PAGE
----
As most of you know, the Korean adoption program has underwent a major overhaul since the passage of the new adoption law in 2012. There is virtually nothing about the program that is the same, other than the country.
While we were in Korea for the first of our two trips for this adoption, I had some really interesting conversations with our Korean social worker about their opinions on the new rules. They feel that the new rules have hurt single mothers rather than help them. Now, all babies must be registered on the mother's birth registry until the time that they are adopted. At that point, the records will be stricken. The aim of this is to give adoptees more access to their birth records/family of origin.
I asked whether she felt the passage of the law has led to more single women choosing to parent their children, (the intent of the backers of the law), and she said not really. She said there has been a decline in the number of children being placed. According to the social worker, more women
are turning to "other" means---instead of adoption they are choosing to abandon their children or
choosing abortion. I have also heard that because the new law requires that birth mothers cannot relinquish the babies until 7 days after birth, that some of the mothers have changed their mind during this time and decided to parent. Our social worker said yes, this has happened on occasion, but it is rare. So very sad.
We looked at the Baby Reception area of the agency. The beds were very full and many of the children seemed older than when we had seen this area before. Typically, the babies only stay here until they are 5-months-old and then they are placed into foster families. But because the process is taking so much longer now, there are not as many foster families available.
Another huge change for the program is the court process. With Little Man's adoption, we saw him once at his foster home and then took custody a few days later. We were technically his foster family here in the U.S. for the first 6-months we had him, and then we finalized in U.S. court where his name was legally changed and he became a citizen.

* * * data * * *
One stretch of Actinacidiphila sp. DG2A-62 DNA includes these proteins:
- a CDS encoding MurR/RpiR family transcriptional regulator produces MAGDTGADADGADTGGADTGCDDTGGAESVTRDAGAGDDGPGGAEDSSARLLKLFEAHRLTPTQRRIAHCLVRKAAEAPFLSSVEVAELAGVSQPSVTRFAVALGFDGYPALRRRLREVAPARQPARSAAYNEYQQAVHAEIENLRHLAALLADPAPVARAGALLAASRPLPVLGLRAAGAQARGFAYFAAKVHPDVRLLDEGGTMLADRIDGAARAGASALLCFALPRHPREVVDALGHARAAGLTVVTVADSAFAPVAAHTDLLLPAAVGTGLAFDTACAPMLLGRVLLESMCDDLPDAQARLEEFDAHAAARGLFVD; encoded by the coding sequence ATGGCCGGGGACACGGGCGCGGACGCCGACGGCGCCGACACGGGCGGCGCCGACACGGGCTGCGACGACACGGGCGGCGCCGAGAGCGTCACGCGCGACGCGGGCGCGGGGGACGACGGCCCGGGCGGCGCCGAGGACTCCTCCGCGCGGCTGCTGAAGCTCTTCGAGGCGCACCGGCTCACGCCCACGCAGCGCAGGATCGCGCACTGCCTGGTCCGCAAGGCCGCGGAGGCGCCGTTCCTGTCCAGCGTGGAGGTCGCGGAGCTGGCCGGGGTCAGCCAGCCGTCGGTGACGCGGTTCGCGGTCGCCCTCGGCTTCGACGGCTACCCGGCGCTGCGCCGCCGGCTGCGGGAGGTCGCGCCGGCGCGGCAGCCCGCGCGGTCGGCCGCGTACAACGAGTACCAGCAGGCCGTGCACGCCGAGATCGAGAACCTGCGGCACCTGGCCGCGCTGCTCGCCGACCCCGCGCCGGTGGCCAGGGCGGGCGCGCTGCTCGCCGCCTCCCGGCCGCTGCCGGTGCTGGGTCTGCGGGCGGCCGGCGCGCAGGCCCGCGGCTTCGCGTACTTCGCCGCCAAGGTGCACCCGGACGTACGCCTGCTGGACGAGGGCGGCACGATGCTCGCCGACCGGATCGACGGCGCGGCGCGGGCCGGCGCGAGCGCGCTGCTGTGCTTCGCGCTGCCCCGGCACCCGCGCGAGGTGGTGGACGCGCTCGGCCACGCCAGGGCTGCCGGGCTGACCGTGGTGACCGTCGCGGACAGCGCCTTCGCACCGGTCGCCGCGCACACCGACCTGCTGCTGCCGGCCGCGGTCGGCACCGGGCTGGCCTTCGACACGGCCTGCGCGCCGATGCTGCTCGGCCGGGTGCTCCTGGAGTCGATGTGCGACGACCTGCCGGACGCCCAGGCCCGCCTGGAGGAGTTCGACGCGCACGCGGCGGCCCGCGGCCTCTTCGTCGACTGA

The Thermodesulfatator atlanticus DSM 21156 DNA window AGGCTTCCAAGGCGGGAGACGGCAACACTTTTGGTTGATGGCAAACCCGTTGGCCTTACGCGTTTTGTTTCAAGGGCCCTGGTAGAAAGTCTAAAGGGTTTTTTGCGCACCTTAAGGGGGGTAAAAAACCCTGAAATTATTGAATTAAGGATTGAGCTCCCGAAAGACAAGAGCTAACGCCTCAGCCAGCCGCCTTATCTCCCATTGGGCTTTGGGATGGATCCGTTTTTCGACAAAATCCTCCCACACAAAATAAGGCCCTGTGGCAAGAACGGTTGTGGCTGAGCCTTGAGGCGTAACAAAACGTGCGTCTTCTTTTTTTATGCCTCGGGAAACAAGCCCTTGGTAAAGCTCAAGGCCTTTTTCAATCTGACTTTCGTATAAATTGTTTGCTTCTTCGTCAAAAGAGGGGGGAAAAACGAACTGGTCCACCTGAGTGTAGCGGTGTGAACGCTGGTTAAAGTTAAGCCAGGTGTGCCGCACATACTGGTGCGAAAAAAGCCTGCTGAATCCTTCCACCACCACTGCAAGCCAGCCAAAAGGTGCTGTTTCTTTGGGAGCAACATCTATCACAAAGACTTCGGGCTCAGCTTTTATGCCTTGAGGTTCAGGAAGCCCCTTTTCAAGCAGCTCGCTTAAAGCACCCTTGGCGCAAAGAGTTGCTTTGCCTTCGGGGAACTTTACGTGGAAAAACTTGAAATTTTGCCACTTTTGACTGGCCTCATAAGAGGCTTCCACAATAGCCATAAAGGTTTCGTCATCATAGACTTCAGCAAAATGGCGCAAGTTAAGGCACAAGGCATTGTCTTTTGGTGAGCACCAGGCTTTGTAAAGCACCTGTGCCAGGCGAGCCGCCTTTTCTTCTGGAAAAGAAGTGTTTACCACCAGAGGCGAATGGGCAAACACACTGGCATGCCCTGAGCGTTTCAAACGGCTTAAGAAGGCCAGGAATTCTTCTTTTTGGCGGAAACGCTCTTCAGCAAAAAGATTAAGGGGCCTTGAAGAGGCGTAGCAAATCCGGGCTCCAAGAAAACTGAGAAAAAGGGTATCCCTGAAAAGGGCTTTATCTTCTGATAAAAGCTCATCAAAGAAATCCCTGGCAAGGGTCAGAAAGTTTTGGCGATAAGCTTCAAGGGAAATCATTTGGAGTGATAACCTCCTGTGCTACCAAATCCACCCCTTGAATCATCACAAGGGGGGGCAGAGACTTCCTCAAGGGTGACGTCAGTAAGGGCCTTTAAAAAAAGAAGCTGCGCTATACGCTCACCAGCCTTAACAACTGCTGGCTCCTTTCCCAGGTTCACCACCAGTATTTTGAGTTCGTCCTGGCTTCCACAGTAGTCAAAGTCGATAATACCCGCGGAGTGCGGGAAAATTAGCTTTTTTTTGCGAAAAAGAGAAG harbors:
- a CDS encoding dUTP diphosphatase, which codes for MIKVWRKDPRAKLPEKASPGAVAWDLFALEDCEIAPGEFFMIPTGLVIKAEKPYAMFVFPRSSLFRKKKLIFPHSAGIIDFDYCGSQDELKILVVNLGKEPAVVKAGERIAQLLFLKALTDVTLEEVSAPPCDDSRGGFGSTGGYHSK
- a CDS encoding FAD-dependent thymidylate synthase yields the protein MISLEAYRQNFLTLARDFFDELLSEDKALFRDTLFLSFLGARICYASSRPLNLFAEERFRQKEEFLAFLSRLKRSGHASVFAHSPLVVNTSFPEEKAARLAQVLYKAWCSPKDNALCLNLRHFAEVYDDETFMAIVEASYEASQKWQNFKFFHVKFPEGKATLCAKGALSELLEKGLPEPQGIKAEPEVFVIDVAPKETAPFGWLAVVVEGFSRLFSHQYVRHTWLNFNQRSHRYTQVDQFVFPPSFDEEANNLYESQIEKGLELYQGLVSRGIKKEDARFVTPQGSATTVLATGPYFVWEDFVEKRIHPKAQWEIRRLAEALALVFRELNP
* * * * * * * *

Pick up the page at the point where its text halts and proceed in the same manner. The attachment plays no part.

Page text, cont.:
With the process change, adoptive parents must have mandatory visits with the child and then go to court in Korea to get an adoption decree.
The court process was intimidating and nerve-wracking. We just had no idea what to expect. Our agency didn't tell us a thing other than the date/time of our court date and that I had to wear a dress or skirt. We met at our Korean agency at the appointed time and three other families loaded into a van. We were handed a single sheet of paper for all the families to review with possible questions the judge would ask us. They ranged from what were our child-rearing philosophies, how we handled marital conflict, if we would give the child freedom of religion, and what pre-adoption class we found most beneficial. We were told to smile a lot and talk to the judge and not the translator.
We arrived at court and our judge was running over a full hour ahead of schedule! We thought we had time to mentally prepare, but next thing we knew, they were calling in people from our group. We were last in the group of four, and each family was only in there about 5 minutes. They all walked out saying it was easy and more like a conversation than a hearing.
Finally it was our turn. We had given Little Man a coloring book and bribed him with ice cream if he sat quietly during the hearing. The courtroom was just like a U.S. courtroom. We sat on the left table, the translator at the table to our right. The judge was young and very nice. He smiled at us, but immediately launched into questioning me about my line of work. I am a news photographer and he wanted details about the type of work I do. I kept my answers pretty simple. Partially because I went blank, and partially because things get complicated when you are dealing with a translator. He wanted to know what our child care plans were and how I was going to handle work and being a mother. I told him how much time I'd be taking off for maternity leave and how our son is only in daycare 3 days a week, and we'd follow the same plan for Little Brother.